Marco Rubio Finds His Religion

The senator from Florida suddenly can’t stop talking about his faith.

Richard Ellis/Zuma

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With days to go before Monday’s Iowa caucuses, Marco Rubio has suddenly and emphatically found his religion as he seeks to sway the evangelicals who are likely to dominate the contest. During the last pre-caucus debate on Thursday night in Des Moines, the senator from Florida regularly found a way to squeeze in talk of his faith, even when it had no apparent bearing on the question at hand.

“Well, let me be clear about one thing, there’s only one savior and it’s not me,” Rubio said when asked if he could be the savior of the GOP. “It’s Jesus Christ, who came down to Earth and died for our sins.”

Later, when asked to back up a few attacks against New Jersey Gov. Chris Christie in the previous debate, Rubio once again turned to religion. “You’ve just asked a very fundamental question about the role of faith in our country,” he said. “And I think this is an important question. I think if you do not understand that our Judeo-Christian values are one of the reasons why America is such a special country, you don’t understand our history.”

While he hasn’t gone into full pastor mode of citing Bible verses to defend his policies, religion has become a regular topic at Rubio’s town halls across Iowa. He repeated many similar points during a small town hall at Marshalltown Community College. Before a small mid-afternoon crowd, Rubio seemed to come alive whenever he had a chance to talk about his faith. Just two minutes into his speech, he began boasting of how Christianity made the United States special.

“We were founded on an incredibly powerful principle,” Rubio said, “the idea that every human being, your rights do not come from government, your rights come from God. It is our creator that has given us our rights.” When asked about taking care of the disabled during the Q&A portion of the event, Rubio again turned to the rights “from the creator” to draw a contrast with other countries. He reveled in a question about Planned Parenthood to tout his anti-abortion stance.

Rubio really perked up at a question about the Little Sisters of the Poor court case challenging the Affordable Care Act’s contraception coverage. “It’s part of a broader narrative and this all-out assault on religious liberty,” he said. He joked that religious liberty wasn’t just the right to believe anything you want, like worshipping trees. “Religious liberty is the right to live out your faith, personally,” he said. He noted that the government’s role isn’t to impose religion on others, though he was quick to reassure the voters in the room that he personally pursued that task. “I’m a Christian; you can’t impose Christianity,” he said. “Christianity is about the free gift of salvation, it has to be willfully accepted. You can’t force someone to convert to Christianity, won’t be legitimate. So I won’t force anyone to believe what I want. I’m more than happy to share my faith, and I always look for the opportunity to do that because my faith compels that, calls upon it.”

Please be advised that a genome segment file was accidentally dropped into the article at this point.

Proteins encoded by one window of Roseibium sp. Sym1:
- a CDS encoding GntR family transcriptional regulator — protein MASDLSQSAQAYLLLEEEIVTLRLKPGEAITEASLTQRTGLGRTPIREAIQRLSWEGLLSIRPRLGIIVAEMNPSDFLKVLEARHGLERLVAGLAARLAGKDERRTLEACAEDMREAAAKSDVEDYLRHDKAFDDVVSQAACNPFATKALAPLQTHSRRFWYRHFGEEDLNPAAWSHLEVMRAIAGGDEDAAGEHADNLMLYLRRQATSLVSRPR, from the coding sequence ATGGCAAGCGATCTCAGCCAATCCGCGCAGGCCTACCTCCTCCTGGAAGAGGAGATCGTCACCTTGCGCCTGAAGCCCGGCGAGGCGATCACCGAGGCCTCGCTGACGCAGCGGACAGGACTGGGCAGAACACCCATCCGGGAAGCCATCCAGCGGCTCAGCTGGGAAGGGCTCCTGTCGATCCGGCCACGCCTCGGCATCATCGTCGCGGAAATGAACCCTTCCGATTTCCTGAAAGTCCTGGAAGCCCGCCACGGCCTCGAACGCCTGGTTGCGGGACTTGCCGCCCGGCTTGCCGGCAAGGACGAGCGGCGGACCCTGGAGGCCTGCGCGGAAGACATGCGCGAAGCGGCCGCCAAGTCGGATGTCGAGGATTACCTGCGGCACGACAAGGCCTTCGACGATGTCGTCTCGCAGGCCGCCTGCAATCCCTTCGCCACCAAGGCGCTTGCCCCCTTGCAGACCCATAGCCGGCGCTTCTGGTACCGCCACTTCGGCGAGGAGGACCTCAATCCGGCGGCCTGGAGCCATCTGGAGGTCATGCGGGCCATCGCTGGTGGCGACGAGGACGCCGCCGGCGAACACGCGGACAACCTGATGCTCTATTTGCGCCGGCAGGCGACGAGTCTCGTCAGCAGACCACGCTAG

“Our goal is eternity, the ability to live alongside our creator for all time,” Rubio says in recent TV spot. “To accept the free gift of salvation offered to us by Jesus Christ.”

The event closed with another question that allowed Rubio to boast about how much he loves God and how important religion is to America. “It begins by recognizing,” he said,” whether you like it or not, that our Judeo-Christian values are an integral part of our history. It is, I believe, the reason why America’s the most generous nation in all mankind.”

Rubio’s ads have also recently taken on a religious bent. “Our goal is eternity, the ability to live alongside our creator for all time,” Rubio says in recent TV spot. “To accept the free gift of salvation offered to us by Jesus Christ.”

Why all the Jesus? It’s probably too late for Rubio to become the chosen candidate in Iowa, but with Sen. Ted Cruz of Texas relying on evangelicals to form a version of Rick Santorum’s 2012 coalition, Rubio may be looking to peel off a sliver of the die-hard Christians who dominate the Iowa caucuses so he can cut into Cruz’s main voting bloc and position himself as a candidate with broad appeal heading into the full primary season.

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